"The Emergentist Model: A framework for working with youth offenders with pragmatic difficulties".
Finch, Sarah Elizabeth
Cardiff Metropolitan University
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Background: Research has shown that up to 60% of youth offenders (YO) have speech and language communication needs. Pragmatics is an aspect of communication which is concerned with meaning in context, inference and interpretation and how we use language in various situations. Perkins’ Emergentist model is a holistic approach to pragmatics. Perkins views pragmatics as the emergent consequence of interactions between linguistic, cognitive and sensorimotor processes. Aims: The aims of this study are (1) to investigate the opinions of professionals who work with YO concerning the YO communication skills. (2) Develop a questionnaire and semi-structured interview based on Perkins Emergentist model. (3) to highlight the possibility of Perkins’ Emergentist model being used as a framework by these professionals in identifying pragmatic difficulties in YO. Methods & Procedures: A total of 27 participants consisting of psychologists, police officers, probation officers and youth offending practitioners were selected from a snowball method of sampling. Participants completed a questionnaire developed from Perkins’ Emergentist model. The questionnaire used a Likert-scale of strongly agree to strongly disagree. Correlational analysis of the ordinal data used Spearman’s Rho to attain a correlation coefficient. Subsequently 2 participants, a psychologist and probation officer were then selected to participate in a semi-structured interview which were transcribed and analysed using content analysis. Outcomes & Results: The results show a significant to moderate positive coloration in 3 out of the 6 proposed hypotheses. These results indicate that YO have deficits with linguistic and non-linguistic elements of Perkins’ Emergentist model. Results concerning the sensory element resulted in non significant weak correlations. These results could be an outcome of the limitations of the study. Conclusions: A far as the researcher is aware this is the first study to uses Perkins’ Emergentist model as a possible framework to facilitate professionals who work with youth offenders in identifying possible pragmatic disorder. A limitation of this study is the lack of validity in the design of the questionnaire in regards to the sensory element of Perkins’ Emergentist model. Further research is required concerning sensory deficits in YO in order to support the proposal of Perkins’ Emergentist model being used as a possible framework for professionals who work with YO.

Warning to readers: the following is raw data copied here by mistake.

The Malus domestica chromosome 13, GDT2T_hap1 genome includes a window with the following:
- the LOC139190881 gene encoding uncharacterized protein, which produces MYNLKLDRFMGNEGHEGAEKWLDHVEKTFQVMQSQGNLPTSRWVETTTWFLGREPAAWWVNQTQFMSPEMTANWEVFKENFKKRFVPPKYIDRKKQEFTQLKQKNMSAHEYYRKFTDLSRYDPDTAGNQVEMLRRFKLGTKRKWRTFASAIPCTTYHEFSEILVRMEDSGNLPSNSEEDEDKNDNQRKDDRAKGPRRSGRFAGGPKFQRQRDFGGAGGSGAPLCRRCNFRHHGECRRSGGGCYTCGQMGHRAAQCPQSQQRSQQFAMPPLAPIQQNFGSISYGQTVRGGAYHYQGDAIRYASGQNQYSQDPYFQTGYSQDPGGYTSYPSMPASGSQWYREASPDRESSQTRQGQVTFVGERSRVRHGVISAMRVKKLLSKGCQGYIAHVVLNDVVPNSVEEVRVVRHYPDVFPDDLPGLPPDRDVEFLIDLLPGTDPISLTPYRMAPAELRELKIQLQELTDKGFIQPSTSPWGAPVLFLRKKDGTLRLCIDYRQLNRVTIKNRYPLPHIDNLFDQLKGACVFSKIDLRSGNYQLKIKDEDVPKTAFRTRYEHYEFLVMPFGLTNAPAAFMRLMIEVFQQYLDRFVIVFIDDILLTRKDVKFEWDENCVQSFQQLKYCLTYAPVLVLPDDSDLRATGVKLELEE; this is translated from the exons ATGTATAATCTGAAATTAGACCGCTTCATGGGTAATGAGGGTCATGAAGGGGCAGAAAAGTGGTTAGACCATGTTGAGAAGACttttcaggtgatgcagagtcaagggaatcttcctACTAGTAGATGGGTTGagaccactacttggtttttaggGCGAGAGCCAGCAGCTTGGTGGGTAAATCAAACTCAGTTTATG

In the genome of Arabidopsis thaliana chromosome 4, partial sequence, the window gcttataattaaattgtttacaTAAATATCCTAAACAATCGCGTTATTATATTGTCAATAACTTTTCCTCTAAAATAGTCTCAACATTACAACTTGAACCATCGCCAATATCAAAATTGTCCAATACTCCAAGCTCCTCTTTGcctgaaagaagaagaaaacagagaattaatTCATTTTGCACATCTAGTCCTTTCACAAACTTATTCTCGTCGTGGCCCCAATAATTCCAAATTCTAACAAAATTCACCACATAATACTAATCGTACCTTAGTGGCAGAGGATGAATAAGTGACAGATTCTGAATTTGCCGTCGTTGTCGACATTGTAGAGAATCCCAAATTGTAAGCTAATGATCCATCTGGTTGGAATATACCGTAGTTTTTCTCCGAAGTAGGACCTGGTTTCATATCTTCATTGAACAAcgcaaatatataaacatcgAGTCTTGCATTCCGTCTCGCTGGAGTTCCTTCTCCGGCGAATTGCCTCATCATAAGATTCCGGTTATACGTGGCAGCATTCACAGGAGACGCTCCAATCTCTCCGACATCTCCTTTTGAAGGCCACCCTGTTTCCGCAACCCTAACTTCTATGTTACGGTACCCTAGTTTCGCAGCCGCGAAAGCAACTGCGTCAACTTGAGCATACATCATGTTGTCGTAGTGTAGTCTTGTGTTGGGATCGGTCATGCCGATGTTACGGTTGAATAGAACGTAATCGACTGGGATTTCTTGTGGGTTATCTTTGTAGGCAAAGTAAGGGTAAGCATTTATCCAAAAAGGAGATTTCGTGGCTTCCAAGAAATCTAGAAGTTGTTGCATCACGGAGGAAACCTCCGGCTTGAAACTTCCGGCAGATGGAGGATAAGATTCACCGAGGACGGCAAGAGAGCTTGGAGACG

B.Sc. (Hons) Speech and Language Therapy
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